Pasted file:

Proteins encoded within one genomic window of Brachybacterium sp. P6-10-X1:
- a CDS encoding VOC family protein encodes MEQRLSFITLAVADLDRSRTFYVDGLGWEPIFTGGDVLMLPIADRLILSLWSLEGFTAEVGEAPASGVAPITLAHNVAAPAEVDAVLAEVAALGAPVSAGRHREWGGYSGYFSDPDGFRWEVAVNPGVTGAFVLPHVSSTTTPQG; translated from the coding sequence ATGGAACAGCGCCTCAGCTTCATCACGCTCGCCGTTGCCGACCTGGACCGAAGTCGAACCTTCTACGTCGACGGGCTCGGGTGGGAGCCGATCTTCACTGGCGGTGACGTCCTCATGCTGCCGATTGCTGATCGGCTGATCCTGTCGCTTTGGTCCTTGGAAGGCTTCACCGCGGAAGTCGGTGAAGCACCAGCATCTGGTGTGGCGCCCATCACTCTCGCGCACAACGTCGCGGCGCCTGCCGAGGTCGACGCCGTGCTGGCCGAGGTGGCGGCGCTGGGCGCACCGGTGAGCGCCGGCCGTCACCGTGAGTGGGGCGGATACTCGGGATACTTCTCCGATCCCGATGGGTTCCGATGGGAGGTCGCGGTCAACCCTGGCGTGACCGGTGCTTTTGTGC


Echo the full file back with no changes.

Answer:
Proteins encoded within one genomic window of Brachybacterium sp. P6-10-X1:
- a CDS encoding VOC family protein encodes MEQRLSFITLAVADLDRSRTFYVDGLGWEPIFTGGDVLMLPIADRLILSLWSLEGFTAEVGEAPASGVAPITLAHNVAAPAEVDAVLAEVAALGAPVSAGRHREWGGYSGYFSDPDGFRWEVAVNPGVTGAFVLPHVSSTTTPQG; translated from the coding sequence ATGGAACAGCGCCTCAGCTTCATCACGCTCGCCGTTGCCGACCTGGACCGAAGTCGAACCTTCTACGTCGACGGGCTCGGGTGGGAGCCGATCTTCACTGGCGGTGACGTCCTCATGCTGCCGATTGCTGATCGGCTGATCCTGTCGCTTTGGTCCTTGGAAGGCTTCACCGCGGAAGTCGGTGAAGCACCAGCATCTGGTGTGGCGCCCATCACTCTCGCGCACAACGTCGCGGCGCCTGCCGAGGTCGACGCCGTGCTGGCCGAGGTGGCGGCGCTGGGCGCACCGGTGAGCGCCGGCCGTCACCGTGAGTGGGGCGGATACTCGGGATACTTCTCCGATCCCGATGGGTTCCGATGGGAGGTCGCGGTCAACCCTGGCGTGACCGGTGCTTTTGTGC